10. The method of claim 9, wherein said executing of the second different command comprises doing so responsive, in part, to a user engaging one or more buttons on the stylus to cause the stylus to transmit the receivable signal.
11. The method of claim 9, wherein said executing of the second different command comprises doing so responsive, in part, to the stylus transmitting a signal via a bluetooth transmitter.
12. The method of claim 9, wherein said executing of the second different command comprises doing so responsive, in part, to the stylus transmitting a signal via a radio frequency (RF) transmitter.
13. The method of claim 9, wherein said executing of the second different command comprises doing so responsive, in part, to the stylus transmitting a signal via a light transmitter.
14. The method of claim 9, wherein said executing of the second different command comprises doing so responsive, in part, to the stylus transmitting a signal via a infrared (IR) transmitter.
15. One or more computer-readable media having computer-readable instructions thereon which, when executed by one or more processors on a stylus-engagable, hand-held personal digital assistant having a touch screen, cause the one or more processors to:
display a selectable area on the touch screen, said area being touch-selectable by a stylus associated with the personal digital assistant;
execute a first non-text writing, command if only a stylus engages the selectable area; and
execute a second different non-text writing command if the stylus engages the selectable area and the stylus transmits a receivable signal to the personal digital assistant.
16. A hand-held computing device comprising:
a stylus comprising one or more user-depressible buttons and a transmitter coupled with the one or more buttons, the transmitter being configured to transmit a signal when a button is depressed;
a stylus-engagable touch screen;
one or more processors;
one or more computer-readable media;
an association embodied on the readable media, the association defining relationships between one or more non-text writing input commands and a combination of user-input activities associated with individual non-text writing input commands; and
computer-readable instructions on the readable media which, when executed by the one or more processors, cause the one or more processors to:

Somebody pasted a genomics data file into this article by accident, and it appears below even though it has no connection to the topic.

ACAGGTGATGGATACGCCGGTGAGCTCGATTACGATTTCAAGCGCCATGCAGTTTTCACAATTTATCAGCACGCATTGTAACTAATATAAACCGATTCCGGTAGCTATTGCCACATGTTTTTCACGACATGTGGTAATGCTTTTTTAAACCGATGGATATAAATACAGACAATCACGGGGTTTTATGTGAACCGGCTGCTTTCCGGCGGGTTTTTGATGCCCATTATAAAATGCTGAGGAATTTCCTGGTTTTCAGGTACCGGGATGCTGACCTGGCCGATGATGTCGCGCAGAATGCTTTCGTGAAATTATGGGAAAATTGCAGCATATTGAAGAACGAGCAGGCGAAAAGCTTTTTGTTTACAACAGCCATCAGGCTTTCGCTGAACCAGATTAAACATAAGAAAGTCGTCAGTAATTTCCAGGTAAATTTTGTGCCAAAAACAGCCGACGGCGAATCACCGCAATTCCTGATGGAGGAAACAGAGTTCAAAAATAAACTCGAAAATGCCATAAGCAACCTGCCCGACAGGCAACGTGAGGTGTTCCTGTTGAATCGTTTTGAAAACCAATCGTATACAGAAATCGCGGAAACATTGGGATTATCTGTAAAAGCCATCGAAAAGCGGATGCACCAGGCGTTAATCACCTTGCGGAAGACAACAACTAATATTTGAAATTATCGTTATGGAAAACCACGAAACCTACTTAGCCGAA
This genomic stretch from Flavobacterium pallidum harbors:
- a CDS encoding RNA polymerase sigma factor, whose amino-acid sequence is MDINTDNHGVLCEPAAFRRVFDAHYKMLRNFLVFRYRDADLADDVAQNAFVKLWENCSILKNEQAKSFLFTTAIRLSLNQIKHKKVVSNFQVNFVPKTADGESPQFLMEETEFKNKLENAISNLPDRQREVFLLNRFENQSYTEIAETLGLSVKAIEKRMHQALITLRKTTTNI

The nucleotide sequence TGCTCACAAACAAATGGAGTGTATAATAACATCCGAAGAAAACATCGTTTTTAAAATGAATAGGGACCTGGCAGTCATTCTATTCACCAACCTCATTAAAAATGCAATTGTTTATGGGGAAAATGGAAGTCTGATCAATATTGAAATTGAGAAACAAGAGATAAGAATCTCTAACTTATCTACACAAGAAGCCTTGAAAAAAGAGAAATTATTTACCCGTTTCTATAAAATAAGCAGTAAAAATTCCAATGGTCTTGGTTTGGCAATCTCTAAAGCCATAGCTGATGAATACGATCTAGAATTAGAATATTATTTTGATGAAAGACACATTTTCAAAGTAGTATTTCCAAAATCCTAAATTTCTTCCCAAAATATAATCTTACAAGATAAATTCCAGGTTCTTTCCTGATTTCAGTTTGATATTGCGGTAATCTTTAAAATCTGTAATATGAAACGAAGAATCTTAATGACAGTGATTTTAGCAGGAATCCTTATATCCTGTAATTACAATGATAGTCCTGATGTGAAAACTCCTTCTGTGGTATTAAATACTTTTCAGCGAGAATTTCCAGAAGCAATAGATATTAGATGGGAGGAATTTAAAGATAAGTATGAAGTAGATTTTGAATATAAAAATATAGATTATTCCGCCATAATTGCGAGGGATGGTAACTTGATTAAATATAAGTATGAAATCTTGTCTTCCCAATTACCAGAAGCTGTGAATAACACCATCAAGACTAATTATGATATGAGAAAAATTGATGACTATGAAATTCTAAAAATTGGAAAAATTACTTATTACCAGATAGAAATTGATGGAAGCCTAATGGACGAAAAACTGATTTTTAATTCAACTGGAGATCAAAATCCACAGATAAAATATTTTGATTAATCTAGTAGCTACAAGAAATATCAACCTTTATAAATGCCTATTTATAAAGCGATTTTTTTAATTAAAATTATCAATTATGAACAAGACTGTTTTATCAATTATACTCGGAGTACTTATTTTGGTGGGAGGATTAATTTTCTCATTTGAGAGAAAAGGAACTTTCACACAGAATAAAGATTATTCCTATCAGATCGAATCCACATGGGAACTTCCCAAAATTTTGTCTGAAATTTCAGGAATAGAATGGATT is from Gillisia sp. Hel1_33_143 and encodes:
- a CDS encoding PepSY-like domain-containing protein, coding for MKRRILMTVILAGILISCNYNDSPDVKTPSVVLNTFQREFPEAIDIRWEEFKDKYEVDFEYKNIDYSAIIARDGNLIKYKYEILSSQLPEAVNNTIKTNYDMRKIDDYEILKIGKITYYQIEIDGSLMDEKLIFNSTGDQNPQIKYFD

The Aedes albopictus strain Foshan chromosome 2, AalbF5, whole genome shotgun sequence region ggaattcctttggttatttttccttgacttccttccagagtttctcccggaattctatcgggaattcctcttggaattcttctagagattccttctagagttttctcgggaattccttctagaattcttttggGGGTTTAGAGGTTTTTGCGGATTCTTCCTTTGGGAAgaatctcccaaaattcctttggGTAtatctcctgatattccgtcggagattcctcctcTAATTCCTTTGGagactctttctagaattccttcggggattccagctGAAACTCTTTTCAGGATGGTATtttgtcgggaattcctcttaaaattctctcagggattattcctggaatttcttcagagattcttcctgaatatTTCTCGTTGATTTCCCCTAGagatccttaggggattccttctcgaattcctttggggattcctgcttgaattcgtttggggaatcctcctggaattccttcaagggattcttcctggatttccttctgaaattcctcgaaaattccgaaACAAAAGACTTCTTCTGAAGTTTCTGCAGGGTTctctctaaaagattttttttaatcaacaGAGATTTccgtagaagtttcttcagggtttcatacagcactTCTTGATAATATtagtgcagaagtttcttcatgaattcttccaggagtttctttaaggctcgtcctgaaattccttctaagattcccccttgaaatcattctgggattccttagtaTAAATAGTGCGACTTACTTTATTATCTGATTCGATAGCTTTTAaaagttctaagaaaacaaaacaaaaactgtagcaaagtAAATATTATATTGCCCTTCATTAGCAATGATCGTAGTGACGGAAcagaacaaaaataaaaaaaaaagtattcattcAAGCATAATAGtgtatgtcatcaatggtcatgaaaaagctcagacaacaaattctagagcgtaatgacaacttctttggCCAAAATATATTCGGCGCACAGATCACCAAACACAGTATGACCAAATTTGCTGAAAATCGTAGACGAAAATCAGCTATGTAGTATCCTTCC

display a selectable area on the touch screen, said selectable area being touch-selectable by the stylus;
execute a first non-text writing command if the stylus engages the selectable area; and
execute a second different non-text writing command if the stylus engages the selectable area and the stylus transmits a receivable signal responsive to a user depressing at least one of the user-depressible buttons.
17. The hand-held computing device of claim 16 embodied as a personal digital assistant.
18. The hand-held computing device of claim 16, wherein the computer-readable instructions cause the one or more processors to execute a second different command responsive, in part, to the stylus transmitting a bluetooth signal.
19. The hand-held computing device of claim 16, wherein the computer-readable instructions cause the one or more processors to execute a second different command responsive, in part, to the stylus transmitting a radio frequency (RF) signal.
20. The hand-held computing device of claim 16, wherein the computer-readable instructions cause the one or more processors to execute a second different command responsive, in part, to the stylus transmitting a light signal.
21. The hand-held computing device of claim 16, wherein the computer-readable instructions cause the one or more processors to execute a second different command responsive, in part, to the stylus transmitting a infrared (IR) signal.
Description
TECHNICAL FIELD

This invention relates to methods and systems for increasing the input efficiency of personal digital assistants and other handheld stylus-engagable computing devices.

BACKGROUND

With the increased mobility of people in today's workforce, the demand for mobile computing and communication capabilities outside of the office has also increased. Those inside the office, as well as those who typically work outside the office such as salespeople and field professionals, often require the ability to communicate with others and access various data files. In response to this demand, handheld computing devices such as personal digital assistants (PDAs) have been developed.

A PDA is a compact device that can serve various functions including a cellular phone, facsimile transmitter, personal organizer, and the like. PDAs typically include a stylus and a touch screen for user input, and may include a keyboard. PDAs can be used for such things as sending and retrieving e-mail, Web browsing, and data-sharing applications over the Internet, intranet or corporate networks.